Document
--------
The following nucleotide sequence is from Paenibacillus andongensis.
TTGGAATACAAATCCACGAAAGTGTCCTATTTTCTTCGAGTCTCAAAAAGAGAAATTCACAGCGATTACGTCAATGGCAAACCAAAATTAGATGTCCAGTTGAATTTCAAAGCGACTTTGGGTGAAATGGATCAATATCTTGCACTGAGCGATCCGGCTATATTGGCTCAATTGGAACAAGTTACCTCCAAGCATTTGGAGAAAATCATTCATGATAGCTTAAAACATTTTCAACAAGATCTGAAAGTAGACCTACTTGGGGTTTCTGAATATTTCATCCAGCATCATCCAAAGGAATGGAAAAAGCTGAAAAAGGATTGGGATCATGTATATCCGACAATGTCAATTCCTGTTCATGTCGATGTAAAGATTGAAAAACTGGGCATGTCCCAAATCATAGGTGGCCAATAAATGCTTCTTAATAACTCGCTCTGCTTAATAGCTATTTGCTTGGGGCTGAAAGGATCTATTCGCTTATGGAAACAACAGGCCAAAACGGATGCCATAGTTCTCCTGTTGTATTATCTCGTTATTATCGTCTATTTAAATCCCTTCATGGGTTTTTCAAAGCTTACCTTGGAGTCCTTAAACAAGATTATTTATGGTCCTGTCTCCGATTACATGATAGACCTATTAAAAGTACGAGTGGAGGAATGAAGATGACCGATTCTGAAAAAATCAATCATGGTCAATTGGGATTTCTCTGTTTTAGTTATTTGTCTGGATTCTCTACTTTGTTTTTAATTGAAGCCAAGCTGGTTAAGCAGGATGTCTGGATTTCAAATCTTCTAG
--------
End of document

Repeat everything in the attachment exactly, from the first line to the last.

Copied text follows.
The following nucleotide sequence is from Paenibacillus andongensis.
TTGGAATACAAATCCACGAAAGTGTCCTATTTTCTTCGAGTCTCAAAAAGAGAAATTCACAGCGATTACGTCAATGGCAAACCAAAATTAGATGTCCAGTTGAATTTCAAAGCGACTTTGGGTGAAATGGATCAATATCTTGCACTGAGCGATCCGGCTATATTGGCTCAATTGGAACAAGTTACCTCCAAGCATTTGGAGAAAATCATTCATGATAGCTTAAAACATTTTCAACAAGATCTGAAAGTAGACCTACTTGGGGTTTCTGAATATTTCATCCAGCATCATCCAAAGGAATGGAAAAAGCTGAAAAAGGATTGGGATCATGTATATCCGACAATGTCAATTCCTGTTCATGTCGATGTAAAGATTGAAAAACTGGGCATGTCCCAAATCATAGGTGGCCAATAAATGCTTCTTAATAACTCGCTCTGCTTAATAGCTATTTGCTTGGGGCTGAAAGGATCTATTCGCTTATGGAAACAACAGGCCAAAACGGATGCCATAGTTCTCCTGTTGTATTATCTCGTTATTATCGTCTATTTAAATCCCTTCATGGGTTTTTCAAAGCTTACCTTGGAGTCCTTAAACAAGATTATTTATGGTCCTGTCTCCGATTACATGATAGACCTATTAAAAGTACGAGTGGAGGAATGAAGATGACCGATTCTGAAAAAATCAATCATGGTCAATTGGGATTTCTCTGTTTTAGTTATTTGTCTGGATTCTCTACTTTGTTTTTAATTGAAGCCAAGCTGGTTAAGCAGGATGTCTGGATTTCAAATCTTCTAG